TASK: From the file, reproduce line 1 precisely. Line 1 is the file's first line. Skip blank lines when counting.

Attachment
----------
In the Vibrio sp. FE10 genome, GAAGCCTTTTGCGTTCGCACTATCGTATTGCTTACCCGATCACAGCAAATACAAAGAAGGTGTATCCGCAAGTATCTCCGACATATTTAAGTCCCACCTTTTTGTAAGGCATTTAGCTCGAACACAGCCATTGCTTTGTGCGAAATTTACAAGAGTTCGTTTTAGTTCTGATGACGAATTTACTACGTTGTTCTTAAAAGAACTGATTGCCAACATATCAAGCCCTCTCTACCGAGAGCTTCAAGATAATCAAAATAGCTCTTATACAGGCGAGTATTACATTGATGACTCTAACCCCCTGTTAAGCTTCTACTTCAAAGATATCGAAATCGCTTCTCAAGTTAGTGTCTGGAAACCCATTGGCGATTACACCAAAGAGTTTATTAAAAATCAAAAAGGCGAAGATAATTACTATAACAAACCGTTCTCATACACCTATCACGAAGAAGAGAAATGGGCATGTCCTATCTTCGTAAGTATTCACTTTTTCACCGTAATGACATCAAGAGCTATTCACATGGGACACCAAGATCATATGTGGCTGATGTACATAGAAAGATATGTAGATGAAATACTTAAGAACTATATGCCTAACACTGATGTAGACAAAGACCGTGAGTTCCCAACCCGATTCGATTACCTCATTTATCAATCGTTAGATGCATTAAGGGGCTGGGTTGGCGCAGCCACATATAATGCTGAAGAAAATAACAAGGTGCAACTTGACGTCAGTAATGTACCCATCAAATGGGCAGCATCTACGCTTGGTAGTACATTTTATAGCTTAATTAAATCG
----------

In the Vibrio sp. FE10 genome, GAAGCCTTTTGCGTTCGCACTATCGTATTGCTTACCCGATCACAGCAAATACAAAGAAGGTGTATCCGCAAGTATCTCCGACATATTTAAGTCCCACCTTTTTGTAAGGCATTTAGCTCGAACACAGCCATTGCTTTGTGCGAAATTTACAAGAGTTCGTTTTAGTTCTGATGACGAATTTACTACGTTGTTCTTAAAAGAACTGATTGCCAACATATCAAGCCCTCTCTACCGAGAGCTTCAAGATAATCAAAATAGCTCTTATACAGGCGAGTATTACATTGATGACTCTAACCCCCTGTTAAGCTTCTACTTCAAAGATATCGAAATCGCTTCTCAAGTTAGTGTCTGGAAACCCATTGGCGATTACACCAAAGAGTTTATTAAAAATCAAAAAGGCGAAGATAATTACTATAACAAACCGTTCTCATACACCTATCACGAAGAAGAGAAATGGGCATGTCCTATCTTCGTAAGTATTCACTTTTTCACCGTAATGACATCAAGAGCTATTCACATGGGACACCAAGATCATATGTGGCTGATGTACATAGAAAGATATGTAGATGAAATACTTAAGAACTATATGCCTAACACTGATGTAGACAAAGACCGTGAGTTCCCAACCCGATTCGATTACCTCATTTATCAATCGTTAGATGCATTAAGGGGCTGGGTTGGCGCAGCCACATATAATGCTGAAGAAAATAACAAGGTGCAACTTGACGTCAGTAATGTACCCATCAAATGGGCAGCATCTACGCTTGGTAGTACATTTTATAGCTTAATTAAATCG